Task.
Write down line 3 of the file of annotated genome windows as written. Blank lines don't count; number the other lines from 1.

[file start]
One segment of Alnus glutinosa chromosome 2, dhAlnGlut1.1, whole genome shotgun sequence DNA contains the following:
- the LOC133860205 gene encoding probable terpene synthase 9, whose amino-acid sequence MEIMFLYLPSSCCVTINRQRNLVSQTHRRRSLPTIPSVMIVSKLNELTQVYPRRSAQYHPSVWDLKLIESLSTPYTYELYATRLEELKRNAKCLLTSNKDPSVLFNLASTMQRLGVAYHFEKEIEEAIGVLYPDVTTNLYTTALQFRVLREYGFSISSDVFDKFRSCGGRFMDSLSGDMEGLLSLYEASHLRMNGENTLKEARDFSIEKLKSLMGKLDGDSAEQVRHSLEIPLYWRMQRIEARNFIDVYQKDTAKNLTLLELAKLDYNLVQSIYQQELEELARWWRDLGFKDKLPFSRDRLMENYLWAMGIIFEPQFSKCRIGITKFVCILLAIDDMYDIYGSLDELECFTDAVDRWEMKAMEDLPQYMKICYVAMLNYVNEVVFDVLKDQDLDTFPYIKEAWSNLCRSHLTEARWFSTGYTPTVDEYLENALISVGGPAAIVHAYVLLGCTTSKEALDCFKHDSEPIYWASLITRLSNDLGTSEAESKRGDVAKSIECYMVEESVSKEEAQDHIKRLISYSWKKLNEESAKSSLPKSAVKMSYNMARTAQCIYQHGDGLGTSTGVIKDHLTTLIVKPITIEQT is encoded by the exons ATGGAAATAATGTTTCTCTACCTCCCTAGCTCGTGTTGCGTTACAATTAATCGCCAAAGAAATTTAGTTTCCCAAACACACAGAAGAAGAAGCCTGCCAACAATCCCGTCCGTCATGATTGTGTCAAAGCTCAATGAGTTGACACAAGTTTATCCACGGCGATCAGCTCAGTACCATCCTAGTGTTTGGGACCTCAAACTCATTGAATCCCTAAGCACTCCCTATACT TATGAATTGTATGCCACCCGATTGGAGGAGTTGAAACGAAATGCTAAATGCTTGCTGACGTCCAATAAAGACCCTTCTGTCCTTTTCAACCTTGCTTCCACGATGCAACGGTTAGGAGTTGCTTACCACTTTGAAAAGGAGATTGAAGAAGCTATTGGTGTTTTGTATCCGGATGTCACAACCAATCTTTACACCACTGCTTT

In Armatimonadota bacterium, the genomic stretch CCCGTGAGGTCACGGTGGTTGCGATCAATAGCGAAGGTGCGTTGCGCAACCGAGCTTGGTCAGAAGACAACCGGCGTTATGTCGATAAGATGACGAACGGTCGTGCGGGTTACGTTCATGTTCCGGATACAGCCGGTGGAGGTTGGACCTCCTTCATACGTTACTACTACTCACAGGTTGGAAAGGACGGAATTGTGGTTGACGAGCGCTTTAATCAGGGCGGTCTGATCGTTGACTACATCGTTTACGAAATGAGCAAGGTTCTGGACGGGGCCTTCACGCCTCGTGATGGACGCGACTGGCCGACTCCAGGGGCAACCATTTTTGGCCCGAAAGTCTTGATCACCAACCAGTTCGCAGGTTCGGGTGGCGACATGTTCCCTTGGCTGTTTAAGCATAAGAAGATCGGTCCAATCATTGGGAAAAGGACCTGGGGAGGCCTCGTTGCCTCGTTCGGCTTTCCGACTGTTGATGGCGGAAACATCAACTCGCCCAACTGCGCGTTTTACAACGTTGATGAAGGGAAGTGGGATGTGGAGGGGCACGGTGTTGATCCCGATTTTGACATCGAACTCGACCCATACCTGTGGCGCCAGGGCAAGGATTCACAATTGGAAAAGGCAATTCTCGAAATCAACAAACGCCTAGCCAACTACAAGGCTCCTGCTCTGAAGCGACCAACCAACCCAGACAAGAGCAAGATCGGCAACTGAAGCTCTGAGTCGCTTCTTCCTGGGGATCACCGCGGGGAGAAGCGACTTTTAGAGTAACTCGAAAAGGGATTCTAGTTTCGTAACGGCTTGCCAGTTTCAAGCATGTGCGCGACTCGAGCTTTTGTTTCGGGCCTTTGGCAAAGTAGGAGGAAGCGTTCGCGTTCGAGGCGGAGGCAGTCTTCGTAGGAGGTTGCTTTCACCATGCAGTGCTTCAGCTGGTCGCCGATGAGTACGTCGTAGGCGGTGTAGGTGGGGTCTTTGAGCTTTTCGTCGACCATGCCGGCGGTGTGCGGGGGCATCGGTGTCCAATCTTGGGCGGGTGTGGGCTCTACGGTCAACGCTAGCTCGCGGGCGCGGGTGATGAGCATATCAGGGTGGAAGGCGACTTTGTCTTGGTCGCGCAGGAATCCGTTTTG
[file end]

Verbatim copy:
In Armatimonadota bacterium, the genomic stretch CCCGTGAGGTCACGGTGGTTGCGATCAATAGCGAAGGTGCGTTGCGCAACCGAGCTTGGTCAGAAGACAACCGGCGTTATGTCGATAAGATGACGAACGGTCGTGCGGGTTACGTTCATGTTCCGGATACAGCCGGTGGAGGTTGGACCTCCTTCATACGTTACTACTACTCACAGGTTGGAAAGGACGGAATTGTGGTTGACGAGCGCTTTAATCAGGGCGGTCTGATCGTTGACTACATCGTTTACGAAATGAGCAAGGTTCTGGACGGGGCCTTCACGCCTCGTGATGGACGCGACTGGCCGACTCCAGGGGCAACCATTTTTGGCCCGAAAGTCTTGATCACCAACCAGTTCGCAGGTTCGGGTGGCGACATGTTCCCTTGGCTGTTTAAGCATAAGAAGATCGGTCCAATCATTGGGAAAAGGACCTGGGGAGGCCTCGTTGCCTCGTTCGGCTTTCCGACTGTTGATGGCGGAAACATCAACTCGCCCAACTGCGCGTTTTACAACGTTGATGAAGGGAAGTGGGATGTGGAGGGGCACGGTGTTGATCCCGATTTTGACATCGAACTCGACCCATACCTGTGGCGCCAGGGCAAGGATTCACAATTGGAAAAGGCAATTCTCGAAATCAACAAACGCCTAGCCAACTACAAGGCTCCTGCTCTGAAGCGACCAACCAACCCAGACAAGAGCAAGATCGGCAACTGAAGCTCTGAGTCGCTTCTTCCTGGGGATCACCGCGGGGAGAAGCGACTTTTAGAGTAACTCGAAAAGGGATTCTAGTTTCGTAACGGCTTGCCAGTTTCAAGCATGTGCGCGACTCGAGCTTTTGTTTCGGGCCTTTGGCAAAGTAGGAGGAAGCGTTCGCGTTCGAGGCGGAGGCAGTCTTCGTAGGAGGTTGCTTTCACCATGCAGTGCTTCAGCTGGTCGCCGATGAGTACGTCGTAGGCGGTGTAGGTGGGGTCTTTGAGCTTTTCGTCGACCATGCCGGCGGTGTGCGGGGGCATCGGTGTCCAATCTTGGGCGGGTGTGGGCTCTACGGTCAACGCTAGCTCGCGGGCGCGGGTGATGAGCATATCAGGGTGGAAGGCGACTTTGTCTTGGTCGCGCAGGAATCCGTTTTG